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Effler P, Ching-Lee M, Bogard A, Ieong M, Nekomoto T, Jernigan D. Statewide System of Electronic Notifiable Disease Reporting From Clinical Laboratories: Comparing Automated Reporting With Conventional Methods. JAMA. 1999;282(19):1845–1850. doi:10.1001/jama.282.19.1845
Author Affiliations: State of Hawaii Department of Health, Honolulu (Dr Effler and Mss Ching-Lee, Bogard, Ieong, and Nekomoto); and the Office of Surveillance, National Center for Infectious Diseases, Centers for Disease Control and Prevention, Atlanta, Ga (Dr Jernigan).
Context Notifiable disease surveillance is essential to rapidly identify and
respond to outbreaks so that further illness can be prevented. Automating
reports from clinical laboratories has been proposed to reduce underreporting
Objective To compare the timeliness and completeness of a prototypal electronic
reporting system with that of conventional laboratory reporting.
Design Laboratory-based reports for 5 conditions received at a state health
department between July 1 and December 31, 1998, were reviewed. Completeness
of coverage for each reporting system was estimated using capture-recapture
Setting Three statewide private clinical laboratories in Hawaii.
Main Outcome Measures The number and date of reports received, by reporting system, laboratory,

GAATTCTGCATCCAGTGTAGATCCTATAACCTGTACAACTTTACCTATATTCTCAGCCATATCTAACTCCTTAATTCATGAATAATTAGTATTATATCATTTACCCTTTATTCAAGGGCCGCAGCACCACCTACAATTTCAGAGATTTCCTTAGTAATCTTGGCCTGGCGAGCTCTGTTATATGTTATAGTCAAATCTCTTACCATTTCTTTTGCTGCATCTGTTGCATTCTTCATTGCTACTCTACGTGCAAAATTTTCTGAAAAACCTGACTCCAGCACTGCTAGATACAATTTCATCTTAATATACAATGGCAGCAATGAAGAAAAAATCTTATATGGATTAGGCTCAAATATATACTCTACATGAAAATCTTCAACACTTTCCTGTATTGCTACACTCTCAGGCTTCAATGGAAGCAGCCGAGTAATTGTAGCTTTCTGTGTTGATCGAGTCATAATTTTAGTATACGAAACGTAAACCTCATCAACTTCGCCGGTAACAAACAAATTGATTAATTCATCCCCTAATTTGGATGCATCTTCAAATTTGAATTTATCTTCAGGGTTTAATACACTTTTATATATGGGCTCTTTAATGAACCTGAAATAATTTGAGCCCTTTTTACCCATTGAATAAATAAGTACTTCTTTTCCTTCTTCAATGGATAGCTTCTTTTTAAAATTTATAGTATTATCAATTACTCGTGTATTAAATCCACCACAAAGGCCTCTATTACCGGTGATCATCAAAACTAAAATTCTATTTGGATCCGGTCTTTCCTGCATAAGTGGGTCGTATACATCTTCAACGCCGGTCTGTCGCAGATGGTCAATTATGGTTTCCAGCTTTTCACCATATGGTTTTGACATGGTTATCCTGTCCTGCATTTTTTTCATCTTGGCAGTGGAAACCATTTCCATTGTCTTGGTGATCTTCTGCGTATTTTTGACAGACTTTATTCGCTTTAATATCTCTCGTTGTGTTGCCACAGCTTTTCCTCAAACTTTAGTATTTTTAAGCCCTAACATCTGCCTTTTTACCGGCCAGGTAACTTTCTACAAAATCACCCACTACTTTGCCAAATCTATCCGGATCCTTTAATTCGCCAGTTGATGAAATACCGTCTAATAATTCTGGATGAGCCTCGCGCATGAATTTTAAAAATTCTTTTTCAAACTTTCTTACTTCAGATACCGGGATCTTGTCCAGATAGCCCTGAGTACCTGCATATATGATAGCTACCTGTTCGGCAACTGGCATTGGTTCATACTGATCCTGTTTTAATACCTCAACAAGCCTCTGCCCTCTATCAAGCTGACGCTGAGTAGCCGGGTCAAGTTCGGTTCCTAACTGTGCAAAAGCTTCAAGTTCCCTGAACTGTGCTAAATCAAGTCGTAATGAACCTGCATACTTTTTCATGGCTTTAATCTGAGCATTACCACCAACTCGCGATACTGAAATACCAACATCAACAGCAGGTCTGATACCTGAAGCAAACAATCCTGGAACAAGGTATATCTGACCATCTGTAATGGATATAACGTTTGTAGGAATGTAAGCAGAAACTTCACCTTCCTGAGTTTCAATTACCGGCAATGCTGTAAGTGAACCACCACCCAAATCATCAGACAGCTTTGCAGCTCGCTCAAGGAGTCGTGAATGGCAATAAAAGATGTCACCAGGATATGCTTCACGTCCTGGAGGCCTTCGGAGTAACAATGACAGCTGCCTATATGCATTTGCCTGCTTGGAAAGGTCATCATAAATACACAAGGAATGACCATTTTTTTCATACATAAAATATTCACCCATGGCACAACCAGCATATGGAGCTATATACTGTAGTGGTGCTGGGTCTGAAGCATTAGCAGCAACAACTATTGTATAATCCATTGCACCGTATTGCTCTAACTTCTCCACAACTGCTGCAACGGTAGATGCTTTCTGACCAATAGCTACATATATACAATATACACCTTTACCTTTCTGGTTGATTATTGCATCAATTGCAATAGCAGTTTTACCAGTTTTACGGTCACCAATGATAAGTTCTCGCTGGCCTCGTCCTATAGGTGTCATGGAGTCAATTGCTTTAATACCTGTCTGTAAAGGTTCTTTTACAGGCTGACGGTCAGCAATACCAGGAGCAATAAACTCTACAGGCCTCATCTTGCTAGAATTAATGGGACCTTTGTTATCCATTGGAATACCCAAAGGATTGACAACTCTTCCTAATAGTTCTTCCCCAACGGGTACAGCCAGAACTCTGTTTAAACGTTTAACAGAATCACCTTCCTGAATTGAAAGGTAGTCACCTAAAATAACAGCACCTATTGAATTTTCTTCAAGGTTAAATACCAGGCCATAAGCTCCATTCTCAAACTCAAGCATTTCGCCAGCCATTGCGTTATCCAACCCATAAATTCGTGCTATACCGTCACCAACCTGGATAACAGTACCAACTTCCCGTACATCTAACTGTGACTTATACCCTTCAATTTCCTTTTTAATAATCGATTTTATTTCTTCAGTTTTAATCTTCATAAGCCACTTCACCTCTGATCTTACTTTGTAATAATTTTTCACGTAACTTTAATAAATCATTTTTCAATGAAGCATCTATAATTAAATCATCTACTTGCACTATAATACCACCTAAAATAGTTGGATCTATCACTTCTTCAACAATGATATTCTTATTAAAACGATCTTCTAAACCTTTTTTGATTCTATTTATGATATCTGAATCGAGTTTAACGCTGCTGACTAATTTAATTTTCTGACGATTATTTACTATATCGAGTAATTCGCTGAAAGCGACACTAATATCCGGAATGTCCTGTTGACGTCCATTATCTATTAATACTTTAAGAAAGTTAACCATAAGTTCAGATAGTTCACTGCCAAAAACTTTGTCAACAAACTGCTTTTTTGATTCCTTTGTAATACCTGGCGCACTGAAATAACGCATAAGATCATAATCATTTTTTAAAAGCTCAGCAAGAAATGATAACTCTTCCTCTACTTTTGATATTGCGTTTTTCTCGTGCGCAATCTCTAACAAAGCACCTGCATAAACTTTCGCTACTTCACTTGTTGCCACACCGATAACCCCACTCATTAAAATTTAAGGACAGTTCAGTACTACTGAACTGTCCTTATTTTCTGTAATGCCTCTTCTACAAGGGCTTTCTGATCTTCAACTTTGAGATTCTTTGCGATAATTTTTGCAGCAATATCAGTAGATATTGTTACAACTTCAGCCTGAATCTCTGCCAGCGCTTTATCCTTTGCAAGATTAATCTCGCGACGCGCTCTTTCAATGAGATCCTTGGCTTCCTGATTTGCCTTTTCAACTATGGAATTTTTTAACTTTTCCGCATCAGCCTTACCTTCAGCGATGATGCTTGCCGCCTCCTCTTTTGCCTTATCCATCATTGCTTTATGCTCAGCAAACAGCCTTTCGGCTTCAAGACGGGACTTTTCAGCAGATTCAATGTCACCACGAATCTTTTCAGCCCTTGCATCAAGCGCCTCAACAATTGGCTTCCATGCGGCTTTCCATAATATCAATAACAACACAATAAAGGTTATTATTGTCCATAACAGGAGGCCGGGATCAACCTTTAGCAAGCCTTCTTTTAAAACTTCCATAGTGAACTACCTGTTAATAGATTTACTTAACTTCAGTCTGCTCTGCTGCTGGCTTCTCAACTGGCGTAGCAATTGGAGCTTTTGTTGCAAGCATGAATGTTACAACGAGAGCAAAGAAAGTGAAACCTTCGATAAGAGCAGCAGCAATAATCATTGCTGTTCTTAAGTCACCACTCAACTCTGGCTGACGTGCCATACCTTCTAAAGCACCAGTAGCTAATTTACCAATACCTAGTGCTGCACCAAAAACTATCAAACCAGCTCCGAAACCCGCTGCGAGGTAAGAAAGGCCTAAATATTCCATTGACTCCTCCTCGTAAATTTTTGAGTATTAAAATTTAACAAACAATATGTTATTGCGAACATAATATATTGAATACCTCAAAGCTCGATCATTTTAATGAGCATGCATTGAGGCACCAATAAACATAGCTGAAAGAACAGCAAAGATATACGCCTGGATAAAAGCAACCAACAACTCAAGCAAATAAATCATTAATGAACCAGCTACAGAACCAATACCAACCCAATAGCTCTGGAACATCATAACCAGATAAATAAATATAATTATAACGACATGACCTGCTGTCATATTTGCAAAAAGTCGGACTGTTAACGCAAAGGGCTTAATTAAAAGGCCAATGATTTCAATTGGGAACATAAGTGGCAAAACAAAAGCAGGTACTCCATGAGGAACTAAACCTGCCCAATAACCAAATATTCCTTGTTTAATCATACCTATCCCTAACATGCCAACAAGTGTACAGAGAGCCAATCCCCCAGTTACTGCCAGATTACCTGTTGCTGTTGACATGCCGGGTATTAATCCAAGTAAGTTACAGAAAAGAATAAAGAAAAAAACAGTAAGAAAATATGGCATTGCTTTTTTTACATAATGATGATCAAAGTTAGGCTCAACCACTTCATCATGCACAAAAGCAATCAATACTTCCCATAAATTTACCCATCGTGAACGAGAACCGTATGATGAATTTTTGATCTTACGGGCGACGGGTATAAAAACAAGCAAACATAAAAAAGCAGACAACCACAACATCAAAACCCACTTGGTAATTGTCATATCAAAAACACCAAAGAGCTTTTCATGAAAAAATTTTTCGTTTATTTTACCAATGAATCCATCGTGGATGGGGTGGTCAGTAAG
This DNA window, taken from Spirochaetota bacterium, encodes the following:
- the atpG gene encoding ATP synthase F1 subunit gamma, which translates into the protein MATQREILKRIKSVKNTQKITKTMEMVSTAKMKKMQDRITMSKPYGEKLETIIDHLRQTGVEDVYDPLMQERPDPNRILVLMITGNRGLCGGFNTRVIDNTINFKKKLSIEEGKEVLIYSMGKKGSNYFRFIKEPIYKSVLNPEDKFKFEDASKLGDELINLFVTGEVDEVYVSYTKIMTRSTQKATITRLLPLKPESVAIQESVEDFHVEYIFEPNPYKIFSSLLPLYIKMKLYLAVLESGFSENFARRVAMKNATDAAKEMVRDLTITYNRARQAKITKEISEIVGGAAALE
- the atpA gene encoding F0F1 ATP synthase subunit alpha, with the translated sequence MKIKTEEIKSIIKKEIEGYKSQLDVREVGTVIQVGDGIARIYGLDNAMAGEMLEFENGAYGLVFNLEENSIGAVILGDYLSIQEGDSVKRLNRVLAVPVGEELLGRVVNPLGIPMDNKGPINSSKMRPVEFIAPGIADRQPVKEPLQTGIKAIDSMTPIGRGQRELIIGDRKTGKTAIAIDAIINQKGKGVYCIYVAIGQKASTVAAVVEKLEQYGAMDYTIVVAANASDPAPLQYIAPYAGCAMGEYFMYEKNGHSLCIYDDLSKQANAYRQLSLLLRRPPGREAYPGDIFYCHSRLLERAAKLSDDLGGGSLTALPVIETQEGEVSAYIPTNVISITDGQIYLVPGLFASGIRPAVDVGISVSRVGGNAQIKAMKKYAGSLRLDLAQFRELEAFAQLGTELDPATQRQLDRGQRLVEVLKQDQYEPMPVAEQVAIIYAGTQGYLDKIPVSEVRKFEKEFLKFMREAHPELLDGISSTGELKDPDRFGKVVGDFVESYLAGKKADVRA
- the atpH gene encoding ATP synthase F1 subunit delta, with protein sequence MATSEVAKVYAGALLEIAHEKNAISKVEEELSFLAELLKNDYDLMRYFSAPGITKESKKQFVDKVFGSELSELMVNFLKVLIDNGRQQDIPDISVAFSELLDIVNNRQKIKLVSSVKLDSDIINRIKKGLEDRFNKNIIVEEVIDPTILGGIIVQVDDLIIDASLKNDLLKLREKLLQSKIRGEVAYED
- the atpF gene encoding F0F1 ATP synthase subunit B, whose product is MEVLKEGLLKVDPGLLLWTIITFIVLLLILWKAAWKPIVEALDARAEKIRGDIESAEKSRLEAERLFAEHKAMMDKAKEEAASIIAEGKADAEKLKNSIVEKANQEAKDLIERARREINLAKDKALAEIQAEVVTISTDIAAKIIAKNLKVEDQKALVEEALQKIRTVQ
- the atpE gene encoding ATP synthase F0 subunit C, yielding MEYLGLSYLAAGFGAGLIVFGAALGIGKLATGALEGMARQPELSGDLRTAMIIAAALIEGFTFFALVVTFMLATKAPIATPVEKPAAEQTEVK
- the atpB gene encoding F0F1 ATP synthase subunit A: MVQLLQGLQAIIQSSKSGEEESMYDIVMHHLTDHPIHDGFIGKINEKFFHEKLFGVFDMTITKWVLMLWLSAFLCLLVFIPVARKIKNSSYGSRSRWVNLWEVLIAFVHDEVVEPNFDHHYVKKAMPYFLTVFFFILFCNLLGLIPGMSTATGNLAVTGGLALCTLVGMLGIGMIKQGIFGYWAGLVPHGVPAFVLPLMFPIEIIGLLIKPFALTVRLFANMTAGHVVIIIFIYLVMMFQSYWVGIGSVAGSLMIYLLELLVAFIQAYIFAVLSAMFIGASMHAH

and pathogen; completeness of data fields.
Results A total of 357 unique reports of illness were identified; 201 (56%)
were received solely through the automated electronic system, 32 (9%) through
the conventional system only, and 124 (35%) through both. Thus, electronic
reporting resulted in a 2.3-fold (95% confidence interval [CI], 2.0-2.6) increase
in reports. Electronic reports arrived an average of 3.8 (95% CI, 2.6-5.0)
days earlier than conventional reports. Of 21 data fields common to paper
and electronic formats, electronic reports were significantly more likely
to be complete for 12 and for 1 field with the conventional system. The estimated
completeness of coverage for electronic reporting was 80% (95% CI, 77%-82%)
compared with 38% (95% CI, 37%-39%) for the conventional system.
Conclusions In this evaluation, electronic reporting more than doubled the total
number of laboratory-based reports received. On average, the electronic reports
were more timely and more complete, suggesting that electronic reporting may
ultimately facilitate more rapid and comprehensive institution of disease
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